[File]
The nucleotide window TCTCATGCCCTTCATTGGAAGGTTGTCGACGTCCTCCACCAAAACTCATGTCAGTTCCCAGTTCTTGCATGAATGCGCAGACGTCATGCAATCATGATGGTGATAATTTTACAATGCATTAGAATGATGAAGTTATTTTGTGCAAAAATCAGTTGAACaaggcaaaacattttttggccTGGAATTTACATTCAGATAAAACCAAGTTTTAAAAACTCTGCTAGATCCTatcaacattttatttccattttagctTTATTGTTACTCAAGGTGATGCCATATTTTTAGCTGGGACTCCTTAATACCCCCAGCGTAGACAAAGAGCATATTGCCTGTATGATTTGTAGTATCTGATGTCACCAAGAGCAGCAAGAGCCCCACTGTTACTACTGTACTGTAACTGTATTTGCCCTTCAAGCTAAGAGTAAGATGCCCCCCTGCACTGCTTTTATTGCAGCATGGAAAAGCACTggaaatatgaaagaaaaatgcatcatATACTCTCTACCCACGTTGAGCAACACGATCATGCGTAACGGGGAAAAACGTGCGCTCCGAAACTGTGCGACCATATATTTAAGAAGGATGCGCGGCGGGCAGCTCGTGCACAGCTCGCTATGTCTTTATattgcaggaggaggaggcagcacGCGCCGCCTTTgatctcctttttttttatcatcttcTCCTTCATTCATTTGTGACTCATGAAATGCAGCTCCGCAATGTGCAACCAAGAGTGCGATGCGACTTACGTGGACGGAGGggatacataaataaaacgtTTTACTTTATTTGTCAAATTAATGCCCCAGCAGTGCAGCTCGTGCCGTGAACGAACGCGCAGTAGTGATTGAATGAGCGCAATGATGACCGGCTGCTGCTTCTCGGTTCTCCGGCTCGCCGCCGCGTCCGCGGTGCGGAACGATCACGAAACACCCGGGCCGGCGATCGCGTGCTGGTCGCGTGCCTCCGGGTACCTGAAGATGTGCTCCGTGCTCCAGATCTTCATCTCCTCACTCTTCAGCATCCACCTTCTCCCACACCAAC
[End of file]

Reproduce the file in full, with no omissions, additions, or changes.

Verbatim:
The nucleotide window TCTCATGCCCTTCATTGGAAGGTTGTCGACGTCCTCCACCAAAACTCATGTCAGTTCCCAGTTCTTGCATGAATGCGCAGACGTCATGCAATCATGATGGTGATAATTTTACAATGCATTAGAATGATGAAGTTATTTTGTGCAAAAATCAGTTGAACaaggcaaaacattttttggccTGGAATTTACATTCAGATAAAACCAAGTTTTAAAAACTCTGCTAGATCCTatcaacattttatttccattttagctTTATTGTTACTCAAGGTGATGCCATATTTTTAGCTGGGACTCCTTAATACCCCCAGCGTAGACAAAGAGCATATTGCCTGTATGATTTGTAGTATCTGATGTCACCAAGAGCAGCAAGAGCCCCACTGTTACTACTGTACTGTAACTGTATTTGCCCTTCAAGCTAAGAGTAAGATGCCCCCCTGCACTGCTTTTATTGCAGCATGGAAAAGCACTggaaatatgaaagaaaaatgcatcatATACTCTCTACCCACGTTGAGCAACACGATCATGCGTAACGGGGAAAAACGTGCGCTCCGAAACTGTGCGACCATATATTTAAGAAGGATGCGCGGCGGGCAGCTCGTGCACAGCTCGCTATGTCTTTATattgcaggaggaggaggcagcacGCGCCGCCTTTgatctcctttttttttatcatcttcTCCTTCATTCATTTGTGACTCATGAAATGCAGCTCCGCAATGTGCAACCAAGAGTGCGATGCGACTTACGTGGACGGAGGggatacataaataaaacgtTTTACTTTATTTGTCAAATTAATGCCCCAGCAGTGCAGCTCGTGCCGTGAACGAACGCGCAGTAGTGATTGAATGAGCGCAATGATGACCGGCTGCTGCTTCTCGGTTCTCCGGCTCGCCGCCGCGTCCGCGGTGCGGAACGATCACGAAACACCCGGGCCGGCGATCGCGTGCTGGTCGCGTGCCTCCGGGTACCTGAAGATGTGCTCCGTGCTCCAGATCTTCATCTCCTCACTCTTCAGCATCCACCTTCTCCCACACCAAC